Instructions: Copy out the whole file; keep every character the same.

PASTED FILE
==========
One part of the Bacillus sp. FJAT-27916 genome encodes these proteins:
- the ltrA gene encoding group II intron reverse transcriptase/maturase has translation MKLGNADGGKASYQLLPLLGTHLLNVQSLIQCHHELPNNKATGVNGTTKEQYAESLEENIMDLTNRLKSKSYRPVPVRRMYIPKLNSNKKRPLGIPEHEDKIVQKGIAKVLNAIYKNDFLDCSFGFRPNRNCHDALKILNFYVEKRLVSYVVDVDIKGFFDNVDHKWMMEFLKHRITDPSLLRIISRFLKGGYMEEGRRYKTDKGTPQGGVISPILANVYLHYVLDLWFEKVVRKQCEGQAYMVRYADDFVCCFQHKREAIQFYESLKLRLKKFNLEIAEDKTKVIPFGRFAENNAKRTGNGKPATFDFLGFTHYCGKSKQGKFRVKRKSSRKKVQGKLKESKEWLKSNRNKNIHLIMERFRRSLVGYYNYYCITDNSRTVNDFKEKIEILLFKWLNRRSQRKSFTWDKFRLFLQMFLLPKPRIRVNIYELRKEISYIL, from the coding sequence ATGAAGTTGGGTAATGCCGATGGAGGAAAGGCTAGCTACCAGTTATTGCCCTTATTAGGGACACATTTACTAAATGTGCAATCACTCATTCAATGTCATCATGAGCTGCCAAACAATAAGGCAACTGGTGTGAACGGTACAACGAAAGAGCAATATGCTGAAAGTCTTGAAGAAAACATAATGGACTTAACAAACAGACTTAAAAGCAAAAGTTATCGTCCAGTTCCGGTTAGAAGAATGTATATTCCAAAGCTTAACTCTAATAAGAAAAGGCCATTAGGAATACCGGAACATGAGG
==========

One part of the Bacillus sp. FJAT-27916 genome encodes these proteins:
- the ltrA gene encoding group II intron reverse transcriptase/maturase has translation MKLGNADGGKASYQLLPLLGTHLLNVQSLIQCHHELPNNKATGVNGTTKEQYAESLEENIMDLTNRLKSKSYRPVPVRRMYIPKLNSNKKRPLGIPEHEDKIVQKGIAKVLNAIYKNDFLDCSFGFRPNRNCHDALKILNFYVEKRLVSYVVDVDIKGFFDNVDHKWMMEFLKHRITDPSLLRIISRFLKGGYMEEGRRYKTDKGTPQGGVISPILANVYLHYVLDLWFEKVVRKQCEGQAYMVRYADDFVCCFQHKREAIQFYESLKLRLKKFNLEIAEDKTKVIPFGRFAENNAKRTGNGKPATFDFLGFTHYCGKSKQGKFRVKRKSSRKKVQGKLKESKEWLKSNRNKNIHLIMERFRRSLVGYYNYYCITDNSRTVNDFKEKIEILLFKWLNRRSQRKSFTWDKFRLFLQMFLLPKPRIRVNIYELRKEISYIL, from the coding sequence ATGAAGTTGGGTAATGCCGATGGAGGAAAGGCTAGCTACCAGTTATTGCCCTTATTAGGGACACATTTACTAAATGTGCAATCACTCATTCAATGTCATCATGAGCTGCCAAACAATAAGGCAACTGGTGTGAACGGTACAACGAAAGAGCAATATGCTGAAAGTCTTGAAGAAAACATAATGGACTTAACAAACAGACTTAAAAGCAAAAGTTATCGTCCAGTTCCGGTTAGAAGAATGTATATTCCAAAGCTTAACTCTAATAAGAAAAGGCCATTAGGAATACCGGAACATGAGG